Technically Incorrect offers a slightly twisted take on the tech that's taken over our lives.
T-Mobile has rather taken on the personality of its CEO, John Legere.
Rarely slow to lambaste the competition, its personality doesn't quite reflect the innocent pinky magenta color of its logo.
Yet during the Super Bowl, it adopted a different tone.
It ran an ad with what seemed like a purely social message.
It featured babies. Lots of babies. Babies of different races. And a voice that introduces them to our twisted world.
"You come with open minds and the instinct that we are equal," says the kindly voice.
Is this just a sweet, innocent ad? Not quite. "Some people may see your differences and be threatened by them," says the ad. "But you are unstoppable."
"You'll love who you want," continues the message. (Shouldn't that be "whom"? I must ask the editors. They're very caring about such things.)
The ad also promises these babies that they'll demand equal pay and "not allow where you come from to dictate where you're going."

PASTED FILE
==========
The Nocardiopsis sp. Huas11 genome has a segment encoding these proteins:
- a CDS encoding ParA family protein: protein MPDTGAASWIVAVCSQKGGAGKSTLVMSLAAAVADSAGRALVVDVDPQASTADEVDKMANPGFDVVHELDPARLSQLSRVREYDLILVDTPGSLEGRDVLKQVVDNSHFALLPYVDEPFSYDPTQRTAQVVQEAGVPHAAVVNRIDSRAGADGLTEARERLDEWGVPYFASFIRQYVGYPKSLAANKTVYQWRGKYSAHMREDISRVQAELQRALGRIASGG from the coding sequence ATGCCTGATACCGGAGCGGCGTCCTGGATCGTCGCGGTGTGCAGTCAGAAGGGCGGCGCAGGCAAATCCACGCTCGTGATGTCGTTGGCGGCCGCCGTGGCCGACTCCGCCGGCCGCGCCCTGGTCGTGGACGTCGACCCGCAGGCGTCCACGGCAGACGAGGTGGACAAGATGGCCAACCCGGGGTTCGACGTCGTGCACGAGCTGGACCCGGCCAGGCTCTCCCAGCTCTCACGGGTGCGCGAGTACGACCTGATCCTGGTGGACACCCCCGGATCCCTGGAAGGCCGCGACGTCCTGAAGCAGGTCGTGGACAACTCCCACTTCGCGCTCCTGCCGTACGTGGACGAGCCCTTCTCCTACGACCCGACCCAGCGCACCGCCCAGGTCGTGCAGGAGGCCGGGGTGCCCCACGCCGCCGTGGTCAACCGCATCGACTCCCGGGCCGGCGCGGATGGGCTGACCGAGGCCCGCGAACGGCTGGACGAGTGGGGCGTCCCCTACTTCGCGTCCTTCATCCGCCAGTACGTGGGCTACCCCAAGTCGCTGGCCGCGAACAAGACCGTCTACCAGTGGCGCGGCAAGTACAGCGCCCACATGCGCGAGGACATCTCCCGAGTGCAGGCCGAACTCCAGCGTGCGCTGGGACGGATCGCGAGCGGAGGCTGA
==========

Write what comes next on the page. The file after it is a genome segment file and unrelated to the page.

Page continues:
They will be "heard, not dismissed."
This is all high-level social optimism, to which many will be partial.
Indeed, over the last year or two, corporations have been put in the interesting position of defending rights that some might think governments could get around to defending.
Sadly, the ad then veers into troubling territory.
"You will be connected, not alone," says the voiceover.
Ah. And there I was thinking this was a pure message of hope for the future. Instead, in drops the product with a line that could have been written by the famed altruist Mark Zuckerberg.
T-Mobile referred me to a blog post published by Legere.
In it, he specifically referenced how this ad is different for the company. "Our customers are America. And there's a more important conversation they're having right now."
The conversation, he said, is specifically about equality.
"We wanted to use our airtime to further that conversation by making this simple point: We all started in the same place. We are more alike than different," he said.
The idea of universal, constant connection, however, is currently being questioned. Even former Facebook executives are concerned about what the site has done to young minds.
Our phones have, indeed, become an additional limb. Perhaps, though, when these babies have grown up -- even if theirs is a more equal world -- they'll fully realize the dangers they bring with them, too.
Then again, I doubt it. I'm not quite the optimist that T-Mobile seems to be.
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